There are four zipped pockets, including one inside that you can stuff the jacket into. One downside is the mesh of this pocket is elasticated, so if you put something heavy in it like a flight instrument the pocket will sag below the bottom of the jacket. The chest pocket is big enough to take a large smartphone and well positioned for easy access.

The material is silky and soft, but seems to stand up to everyday use. I snagged it on a few brambles while hiking and it wasn’t damaged; after a month or so of regular use it still looks new. There is no hood on the Montets but CimAlp do sell a version with a hood.

I flew on some cold winter days in a pod with the Advanced 3H jacket on top and the combination kept me nice and warm when others were complaining about the cold. As well as being usable for flying adventures it’s smart enough for everyday wear.

Cimalp mountain jacket

Advanced 3H mountain jacket with Recco reflector

Advanced 3H

mountain jacket

This is a lightweight, breathable waterproof technical jacket suitable for alpinism as well as general hiking. The weight, or lack of it, is noticeable as soon as you pick it up: the L I had weighs just 395g.

The amount of thought put into the design is also evident. All the external zips are the waterproof style. There are two low-level external pockets as well as an interior chest pocket; this has routing for a headphone wire but is a bit small for large smartphones. The main zip is asymmetric, doing up to one side, while the roomy hood gives good protection against the elements; there is even a built-in mesh to help you breathe when it is covering your face. A nice touch is the magnet that holds the flap of the hood away from your face, useful when flying. Pit zips on either side increase ventilation if you are exercising hard.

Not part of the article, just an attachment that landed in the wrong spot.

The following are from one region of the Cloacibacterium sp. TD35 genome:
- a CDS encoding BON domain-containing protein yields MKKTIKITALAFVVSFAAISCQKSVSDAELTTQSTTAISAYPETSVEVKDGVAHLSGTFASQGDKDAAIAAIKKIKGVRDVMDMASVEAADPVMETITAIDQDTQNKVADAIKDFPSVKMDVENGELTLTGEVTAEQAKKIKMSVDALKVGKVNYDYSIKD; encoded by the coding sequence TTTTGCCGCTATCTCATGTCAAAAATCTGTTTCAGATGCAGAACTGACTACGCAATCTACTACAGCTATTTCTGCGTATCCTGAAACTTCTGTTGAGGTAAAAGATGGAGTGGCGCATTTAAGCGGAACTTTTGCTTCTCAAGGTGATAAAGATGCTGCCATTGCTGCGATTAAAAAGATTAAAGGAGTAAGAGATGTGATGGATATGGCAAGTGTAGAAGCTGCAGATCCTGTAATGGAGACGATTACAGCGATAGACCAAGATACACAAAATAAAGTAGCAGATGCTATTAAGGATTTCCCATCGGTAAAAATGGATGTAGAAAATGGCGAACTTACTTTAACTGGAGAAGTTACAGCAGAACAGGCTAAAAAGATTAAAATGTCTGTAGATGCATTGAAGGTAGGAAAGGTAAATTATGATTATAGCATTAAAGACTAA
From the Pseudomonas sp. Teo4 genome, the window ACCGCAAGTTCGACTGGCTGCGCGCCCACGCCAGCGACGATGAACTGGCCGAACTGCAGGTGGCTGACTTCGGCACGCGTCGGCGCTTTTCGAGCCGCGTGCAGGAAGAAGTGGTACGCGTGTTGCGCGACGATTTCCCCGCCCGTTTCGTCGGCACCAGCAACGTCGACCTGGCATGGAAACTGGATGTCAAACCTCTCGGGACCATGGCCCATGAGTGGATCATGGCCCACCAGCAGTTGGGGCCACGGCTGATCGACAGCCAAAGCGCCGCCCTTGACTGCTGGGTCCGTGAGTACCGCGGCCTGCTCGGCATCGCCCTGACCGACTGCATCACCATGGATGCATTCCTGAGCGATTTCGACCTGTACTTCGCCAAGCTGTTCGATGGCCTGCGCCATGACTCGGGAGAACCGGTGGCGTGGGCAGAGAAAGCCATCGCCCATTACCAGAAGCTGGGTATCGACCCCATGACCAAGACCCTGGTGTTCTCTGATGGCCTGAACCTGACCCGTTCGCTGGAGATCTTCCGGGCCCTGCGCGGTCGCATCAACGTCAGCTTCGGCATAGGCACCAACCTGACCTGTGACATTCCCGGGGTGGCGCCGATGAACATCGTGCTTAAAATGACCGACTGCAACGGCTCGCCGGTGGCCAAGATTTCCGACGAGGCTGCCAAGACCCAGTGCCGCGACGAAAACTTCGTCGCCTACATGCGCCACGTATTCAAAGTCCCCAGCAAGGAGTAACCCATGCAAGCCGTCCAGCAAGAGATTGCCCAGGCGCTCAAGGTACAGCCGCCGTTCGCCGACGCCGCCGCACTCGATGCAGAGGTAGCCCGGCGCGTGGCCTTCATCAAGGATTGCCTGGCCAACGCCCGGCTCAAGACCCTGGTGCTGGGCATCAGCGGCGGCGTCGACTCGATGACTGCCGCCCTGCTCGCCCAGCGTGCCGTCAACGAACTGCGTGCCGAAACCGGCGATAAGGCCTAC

The material is again quite soft, with a ripstop pattern in it. It has a degree of stretch and the arms also have some shaping to give good freedom of movement. CimAlp use their own Ultrashell membrane, which they say is waterproof and windproof to 100km/h+. I can only say that it kept me cosy one day on our local mountain when the wind was gusting to 100km/h and swirling spindrift around us.

A good safety feature is the Recco reflector sewn into the arm of the jacket. Recco reflectors are used in the X-Alps and fitted to some Skywalk harnesses, and you may remember them from ski trips. They used to only be useful for ground-based searches, but the technology has improved and now searches can be done from helipcopters. Having a reflector on your jacket could help you be found in an emergency.